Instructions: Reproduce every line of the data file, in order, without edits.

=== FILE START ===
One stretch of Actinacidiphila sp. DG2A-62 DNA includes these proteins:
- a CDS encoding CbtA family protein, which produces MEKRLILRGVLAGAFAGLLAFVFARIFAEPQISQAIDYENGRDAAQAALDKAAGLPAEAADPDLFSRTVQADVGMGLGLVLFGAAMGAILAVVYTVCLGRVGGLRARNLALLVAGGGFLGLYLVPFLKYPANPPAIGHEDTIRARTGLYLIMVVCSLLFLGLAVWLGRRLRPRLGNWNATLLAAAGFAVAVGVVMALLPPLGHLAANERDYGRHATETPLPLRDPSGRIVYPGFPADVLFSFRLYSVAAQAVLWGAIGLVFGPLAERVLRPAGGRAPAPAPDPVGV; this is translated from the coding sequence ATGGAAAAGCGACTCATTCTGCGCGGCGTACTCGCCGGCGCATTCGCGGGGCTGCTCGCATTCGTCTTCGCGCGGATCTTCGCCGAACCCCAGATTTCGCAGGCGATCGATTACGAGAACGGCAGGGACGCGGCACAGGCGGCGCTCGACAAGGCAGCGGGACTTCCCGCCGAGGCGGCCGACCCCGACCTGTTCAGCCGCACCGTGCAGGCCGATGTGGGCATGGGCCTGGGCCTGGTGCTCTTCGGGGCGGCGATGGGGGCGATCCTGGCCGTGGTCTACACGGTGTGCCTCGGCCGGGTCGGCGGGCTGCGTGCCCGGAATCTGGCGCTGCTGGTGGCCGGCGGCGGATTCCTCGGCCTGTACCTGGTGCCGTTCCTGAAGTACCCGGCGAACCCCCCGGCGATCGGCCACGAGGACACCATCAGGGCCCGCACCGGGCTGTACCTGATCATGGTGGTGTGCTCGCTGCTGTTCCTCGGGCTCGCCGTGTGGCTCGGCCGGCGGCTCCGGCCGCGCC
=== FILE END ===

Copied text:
One stretch of Actinacidiphila sp. DG2A-62 DNA includes these proteins:
- a CDS encoding CbtA family protein, which produces MEKRLILRGVLAGAFAGLLAFVFARIFAEPQISQAIDYENGRDAAQAALDKAAGLPAEAADPDLFSRTVQADVGMGLGLVLFGAAMGAILAVVYTVCLGRVGGLRARNLALLVAGGGFLGLYLVPFLKYPANPPAIGHEDTIRARTGLYLIMVVCSLLFLGLAVWLGRRLRPRLGNWNATLLAAAGFAVAVGVVMALLPPLGHLAANERDYGRHATETPLPLRDPSGRIVYPGFPADVLFSFRLYSVAAQAVLWGAIGLVFGPLAERVLRPAGGRAPAPAPDPVGV; this is translated from the coding sequence ATGGAAAAGCGACTCATTCTGCGCGGCGTACTCGCCGGCGCATTCGCGGGGCTGCTCGCATTCGTCTTCGCGCGGATCTTCGCCGAACCCCAGATTTCGCAGGCGATCGATTACGAGAACGGCAGGGACGCGGCACAGGCGGCGCTCGACAAGGCAGCGGGACTTCCCGCCGAGGCGGCCGACCCCGACCTGTTCAGCCGCACCGTGCAGGCCGATGTGGGCATGGGCCTGGGCCTGGTGCTCTTCGGGGCGGCGATGGGGGCGATCCTGGCCGTGGTCTACACGGTGTGCCTCGGCCGGGTCGGCGGGCTGCGTGCCCGGAATCTGGCGCTGCTGGTGGCCGGCGGCGGATTCCTCGGCCTGTACCTGGTGCCGTTCCTGAAGTACCCGGCGAACCCCCCGGCGATCGGCCACGAGGACACCATCAGGGCCCGCACCGGGCTGTACCTGATCATGGTGGTGTGCTCGCTGCTGTTCCTCGGGCTCGCCGTGTGGCTCGGCCGGCGGCTCCGGCCGCGCC